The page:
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Critical Care

Open Access

Acute renal failure in obstetrics: risk factors and outcome

  • Z Haddad1,
  • C Kaddour2,
  • R Souissi2,
  • T Chaaoua2,
  • M Laamourou2,
  • I Pipien1 and
  • S Nagi2
Critical Care200711(Suppl 2):P385

Published: 22 March 2007


Acute Renal FailureSequential Organ Failure AssessmentMultiple Organ FailureSequential Organ Failure Assessment ScoreCirculatory Failure


Acute renal failure (ARF) was newly recognized as a specific mortality risk factor [1] and is in general associated with a high mortality rate.


Identifying risk factors for ARF could help reduce mortality. We shall try to describe them in critically ill obstetric patients, and explain ARF association with multiple organ failure (MOF) and outcome using the Sequential Organ Failure Assessment (SOFA) score and Logistic Organ Dysfunction (LOD) score.


An open prospective observational cohort study in a multidisciplinary ICU. All critically ill obstetric patients were analysed unless diagnosed with chronic renal failure or kidney transplant. ARF was defined as serum creatinine ≥ 100 μmol/l and/or urine output ≤ 500 ml/day and/or doubling of baseline serum creatinine levels.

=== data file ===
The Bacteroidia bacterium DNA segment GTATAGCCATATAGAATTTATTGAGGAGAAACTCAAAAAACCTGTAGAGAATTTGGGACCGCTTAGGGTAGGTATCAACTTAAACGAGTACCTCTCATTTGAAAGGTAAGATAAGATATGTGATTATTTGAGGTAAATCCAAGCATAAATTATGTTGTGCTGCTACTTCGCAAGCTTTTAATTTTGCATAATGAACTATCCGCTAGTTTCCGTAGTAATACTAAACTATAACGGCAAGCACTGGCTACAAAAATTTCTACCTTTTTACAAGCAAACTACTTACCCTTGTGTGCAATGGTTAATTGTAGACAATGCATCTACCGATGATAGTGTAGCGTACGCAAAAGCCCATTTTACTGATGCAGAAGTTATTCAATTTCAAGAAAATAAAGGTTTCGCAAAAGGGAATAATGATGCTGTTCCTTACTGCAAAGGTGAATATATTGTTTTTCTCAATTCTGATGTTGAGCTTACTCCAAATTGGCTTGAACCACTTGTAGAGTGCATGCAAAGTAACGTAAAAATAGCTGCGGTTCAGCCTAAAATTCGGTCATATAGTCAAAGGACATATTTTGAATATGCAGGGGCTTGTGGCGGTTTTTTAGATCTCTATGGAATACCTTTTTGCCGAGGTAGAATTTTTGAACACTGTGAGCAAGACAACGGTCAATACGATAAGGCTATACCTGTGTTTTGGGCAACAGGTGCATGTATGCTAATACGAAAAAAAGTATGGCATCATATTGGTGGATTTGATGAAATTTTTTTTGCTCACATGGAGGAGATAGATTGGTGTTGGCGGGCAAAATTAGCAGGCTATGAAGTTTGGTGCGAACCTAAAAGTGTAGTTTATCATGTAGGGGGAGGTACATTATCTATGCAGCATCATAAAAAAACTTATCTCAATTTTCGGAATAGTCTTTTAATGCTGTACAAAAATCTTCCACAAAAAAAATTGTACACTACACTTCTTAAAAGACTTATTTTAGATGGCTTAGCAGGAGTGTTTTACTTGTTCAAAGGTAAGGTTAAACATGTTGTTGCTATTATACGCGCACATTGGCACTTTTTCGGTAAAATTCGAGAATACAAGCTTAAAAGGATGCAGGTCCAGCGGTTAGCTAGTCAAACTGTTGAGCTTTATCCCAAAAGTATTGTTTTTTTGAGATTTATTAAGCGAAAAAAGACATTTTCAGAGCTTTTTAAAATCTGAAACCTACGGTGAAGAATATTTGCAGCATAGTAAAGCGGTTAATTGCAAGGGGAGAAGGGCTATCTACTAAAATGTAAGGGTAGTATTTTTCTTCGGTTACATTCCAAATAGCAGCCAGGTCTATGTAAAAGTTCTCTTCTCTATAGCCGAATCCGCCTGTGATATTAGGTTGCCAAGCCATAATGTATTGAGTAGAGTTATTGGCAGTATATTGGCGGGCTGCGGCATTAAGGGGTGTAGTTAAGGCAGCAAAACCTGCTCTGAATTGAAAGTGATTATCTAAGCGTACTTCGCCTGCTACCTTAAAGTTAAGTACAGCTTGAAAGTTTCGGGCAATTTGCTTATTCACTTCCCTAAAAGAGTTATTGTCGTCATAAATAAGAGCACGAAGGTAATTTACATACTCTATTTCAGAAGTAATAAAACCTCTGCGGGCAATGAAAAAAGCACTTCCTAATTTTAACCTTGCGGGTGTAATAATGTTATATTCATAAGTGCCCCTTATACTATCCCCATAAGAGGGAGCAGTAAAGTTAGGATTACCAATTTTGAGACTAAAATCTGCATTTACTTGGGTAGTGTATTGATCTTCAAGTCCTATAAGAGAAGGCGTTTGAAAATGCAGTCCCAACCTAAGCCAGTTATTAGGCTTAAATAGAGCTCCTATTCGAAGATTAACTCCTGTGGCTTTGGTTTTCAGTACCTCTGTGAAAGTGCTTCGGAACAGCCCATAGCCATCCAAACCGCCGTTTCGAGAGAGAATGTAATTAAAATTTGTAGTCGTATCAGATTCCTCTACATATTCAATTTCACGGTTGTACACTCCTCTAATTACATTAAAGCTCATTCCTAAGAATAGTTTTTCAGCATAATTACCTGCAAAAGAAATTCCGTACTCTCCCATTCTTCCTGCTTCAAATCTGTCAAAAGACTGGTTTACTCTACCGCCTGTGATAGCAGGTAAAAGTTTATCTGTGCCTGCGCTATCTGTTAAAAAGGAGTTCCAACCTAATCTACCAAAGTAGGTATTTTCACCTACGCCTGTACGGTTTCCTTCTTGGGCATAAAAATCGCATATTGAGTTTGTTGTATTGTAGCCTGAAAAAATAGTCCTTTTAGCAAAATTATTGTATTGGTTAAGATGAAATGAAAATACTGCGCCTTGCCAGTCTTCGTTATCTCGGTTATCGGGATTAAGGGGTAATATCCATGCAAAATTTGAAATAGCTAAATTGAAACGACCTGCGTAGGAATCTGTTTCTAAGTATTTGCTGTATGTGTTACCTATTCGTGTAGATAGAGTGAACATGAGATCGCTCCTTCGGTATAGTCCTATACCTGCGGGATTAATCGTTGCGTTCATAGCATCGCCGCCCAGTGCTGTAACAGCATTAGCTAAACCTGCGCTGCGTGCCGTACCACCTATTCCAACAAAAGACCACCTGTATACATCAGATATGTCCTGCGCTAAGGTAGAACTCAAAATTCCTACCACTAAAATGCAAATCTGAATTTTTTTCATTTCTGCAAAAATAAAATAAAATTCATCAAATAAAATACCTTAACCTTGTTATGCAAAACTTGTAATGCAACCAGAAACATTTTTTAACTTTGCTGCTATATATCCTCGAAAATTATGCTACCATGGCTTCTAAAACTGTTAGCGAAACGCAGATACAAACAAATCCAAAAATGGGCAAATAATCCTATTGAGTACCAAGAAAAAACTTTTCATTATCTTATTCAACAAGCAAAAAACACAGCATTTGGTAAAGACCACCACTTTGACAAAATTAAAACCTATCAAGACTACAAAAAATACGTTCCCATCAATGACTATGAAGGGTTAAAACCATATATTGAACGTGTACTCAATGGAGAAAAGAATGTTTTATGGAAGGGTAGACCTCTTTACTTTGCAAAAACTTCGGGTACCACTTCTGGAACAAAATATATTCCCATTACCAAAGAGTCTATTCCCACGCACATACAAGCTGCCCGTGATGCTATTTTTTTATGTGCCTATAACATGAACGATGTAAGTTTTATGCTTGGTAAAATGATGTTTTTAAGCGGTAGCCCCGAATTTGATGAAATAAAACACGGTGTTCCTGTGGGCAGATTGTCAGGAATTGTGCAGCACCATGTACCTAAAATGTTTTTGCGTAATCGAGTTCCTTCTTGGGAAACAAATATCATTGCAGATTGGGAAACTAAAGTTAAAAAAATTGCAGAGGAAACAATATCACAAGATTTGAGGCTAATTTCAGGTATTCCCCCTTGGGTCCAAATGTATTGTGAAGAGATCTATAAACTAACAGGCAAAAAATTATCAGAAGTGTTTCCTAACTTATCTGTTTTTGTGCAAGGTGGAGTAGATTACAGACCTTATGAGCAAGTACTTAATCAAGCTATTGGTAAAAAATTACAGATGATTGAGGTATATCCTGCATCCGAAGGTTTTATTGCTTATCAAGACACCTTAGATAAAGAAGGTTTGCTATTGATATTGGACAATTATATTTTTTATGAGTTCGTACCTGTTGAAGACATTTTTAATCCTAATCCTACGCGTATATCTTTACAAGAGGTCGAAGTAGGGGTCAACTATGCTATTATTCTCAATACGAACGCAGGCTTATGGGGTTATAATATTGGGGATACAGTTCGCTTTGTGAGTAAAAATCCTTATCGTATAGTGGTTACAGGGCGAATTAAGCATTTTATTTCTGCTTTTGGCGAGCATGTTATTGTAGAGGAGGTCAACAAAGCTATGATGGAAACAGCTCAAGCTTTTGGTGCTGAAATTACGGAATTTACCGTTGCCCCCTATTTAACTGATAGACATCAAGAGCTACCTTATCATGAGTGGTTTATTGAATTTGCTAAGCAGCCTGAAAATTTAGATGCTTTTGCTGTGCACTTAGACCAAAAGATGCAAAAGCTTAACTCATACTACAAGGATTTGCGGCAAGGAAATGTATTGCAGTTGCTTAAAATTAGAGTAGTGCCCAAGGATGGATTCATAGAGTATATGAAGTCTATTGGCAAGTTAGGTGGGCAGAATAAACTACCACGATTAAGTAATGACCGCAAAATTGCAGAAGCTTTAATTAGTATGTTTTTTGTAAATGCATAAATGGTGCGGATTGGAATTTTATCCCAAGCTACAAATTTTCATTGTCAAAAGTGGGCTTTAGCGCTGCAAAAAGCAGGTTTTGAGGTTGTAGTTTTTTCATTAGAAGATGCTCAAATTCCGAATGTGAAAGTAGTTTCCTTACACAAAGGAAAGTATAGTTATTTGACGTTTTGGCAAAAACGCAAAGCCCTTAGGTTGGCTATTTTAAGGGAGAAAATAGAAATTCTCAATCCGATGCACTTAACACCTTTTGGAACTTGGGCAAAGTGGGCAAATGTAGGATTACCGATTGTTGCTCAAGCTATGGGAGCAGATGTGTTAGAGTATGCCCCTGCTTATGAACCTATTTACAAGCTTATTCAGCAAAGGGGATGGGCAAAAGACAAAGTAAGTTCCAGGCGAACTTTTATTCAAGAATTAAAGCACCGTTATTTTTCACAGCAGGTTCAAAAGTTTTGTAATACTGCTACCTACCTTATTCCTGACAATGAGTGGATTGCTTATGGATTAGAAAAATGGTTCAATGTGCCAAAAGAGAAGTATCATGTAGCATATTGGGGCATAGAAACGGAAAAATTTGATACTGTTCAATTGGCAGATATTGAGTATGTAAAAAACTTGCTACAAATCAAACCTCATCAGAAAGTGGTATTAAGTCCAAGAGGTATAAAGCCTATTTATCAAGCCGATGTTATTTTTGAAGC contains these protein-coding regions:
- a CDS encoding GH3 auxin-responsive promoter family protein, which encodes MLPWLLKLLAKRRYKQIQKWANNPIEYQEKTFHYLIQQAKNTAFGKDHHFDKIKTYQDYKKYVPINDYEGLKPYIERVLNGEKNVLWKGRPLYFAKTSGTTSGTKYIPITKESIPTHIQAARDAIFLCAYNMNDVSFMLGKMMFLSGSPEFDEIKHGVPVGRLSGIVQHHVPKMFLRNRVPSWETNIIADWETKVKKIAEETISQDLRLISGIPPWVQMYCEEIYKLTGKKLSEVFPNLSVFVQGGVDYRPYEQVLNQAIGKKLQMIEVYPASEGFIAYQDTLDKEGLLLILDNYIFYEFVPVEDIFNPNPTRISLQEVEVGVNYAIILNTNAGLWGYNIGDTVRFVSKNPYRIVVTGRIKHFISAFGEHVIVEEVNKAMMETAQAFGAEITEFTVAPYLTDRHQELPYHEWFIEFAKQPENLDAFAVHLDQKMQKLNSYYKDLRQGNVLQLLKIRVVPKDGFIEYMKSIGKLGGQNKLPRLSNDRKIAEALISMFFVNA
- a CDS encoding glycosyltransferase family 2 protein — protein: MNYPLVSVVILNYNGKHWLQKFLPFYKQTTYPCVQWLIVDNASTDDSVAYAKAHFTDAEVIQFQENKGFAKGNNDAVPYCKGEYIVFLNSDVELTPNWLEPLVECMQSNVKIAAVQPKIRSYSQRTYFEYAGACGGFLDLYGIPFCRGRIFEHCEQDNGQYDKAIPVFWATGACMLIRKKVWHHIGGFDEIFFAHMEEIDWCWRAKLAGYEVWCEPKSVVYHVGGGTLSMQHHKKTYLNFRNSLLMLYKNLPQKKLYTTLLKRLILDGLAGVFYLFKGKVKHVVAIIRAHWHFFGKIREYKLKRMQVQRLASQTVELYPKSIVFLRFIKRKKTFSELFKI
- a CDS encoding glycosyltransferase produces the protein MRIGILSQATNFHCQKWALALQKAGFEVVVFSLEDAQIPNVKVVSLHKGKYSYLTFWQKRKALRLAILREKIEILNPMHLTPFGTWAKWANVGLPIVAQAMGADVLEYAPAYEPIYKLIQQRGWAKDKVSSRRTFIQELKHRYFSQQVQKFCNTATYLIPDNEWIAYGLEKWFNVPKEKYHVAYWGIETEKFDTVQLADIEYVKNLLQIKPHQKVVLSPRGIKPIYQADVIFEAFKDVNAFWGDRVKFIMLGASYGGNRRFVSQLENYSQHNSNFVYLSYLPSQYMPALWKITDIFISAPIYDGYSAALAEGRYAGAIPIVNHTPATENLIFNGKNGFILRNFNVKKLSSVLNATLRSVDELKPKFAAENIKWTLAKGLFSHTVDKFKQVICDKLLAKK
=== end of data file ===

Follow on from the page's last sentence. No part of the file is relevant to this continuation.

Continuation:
Six hundred and forty patients were reviewed (mortality rate 13.3%). ARF was diagnosed in 223 patients. Main risk factors present at admission were: acute circulatory failure, transfusion and association with haemolysis elevated liver enzyme and low platelet count (HELLP) syndrome. ARF patients with HELLP syndrome on admission were most likely to develop and alter multiple organ dysfunctions/failures. ARF is associated with an elevated relative risk of mortality (x1.5). Anuria and a serum creatinine level > 300 μmol/l were independent risk factors for mortality (OR 2 and 7, respectively). The ICU mortality of ARF patients increased with the number of failing organs on admission, especially persistent circulatory failure over time. The LOD score is at least as good as the SOFA score in evaluating the association MOF–ARF with mortality. In fact, LOD cutoff values defining cardiovascular, respiratory hepatic and hematologic organ failures fit particularly our obstetric population.


Most important risk factors for ARF or mortality are often present on admission. During the ICU stay, other organ failures (especially cardiovascular) are important risk factors to develop or alter renal function, especially persistence of circulatory shock; thus, aggressive fluid challenge and volume infusion policy could help ARF prevention. HELLP syndrome and ARF is a particularly morbid association because of accumulating organ failures.

Authors’ Affiliations

CHI St-Cloud, France
National Institute of Neurology, Tunis, Tunisia


  1. Bellomo , et al.: Crit Care. 2004, 8: R204-R212. 10.1186/cc2872View ArticleGoogle Scholar


© BioMed Central Ltd. 2007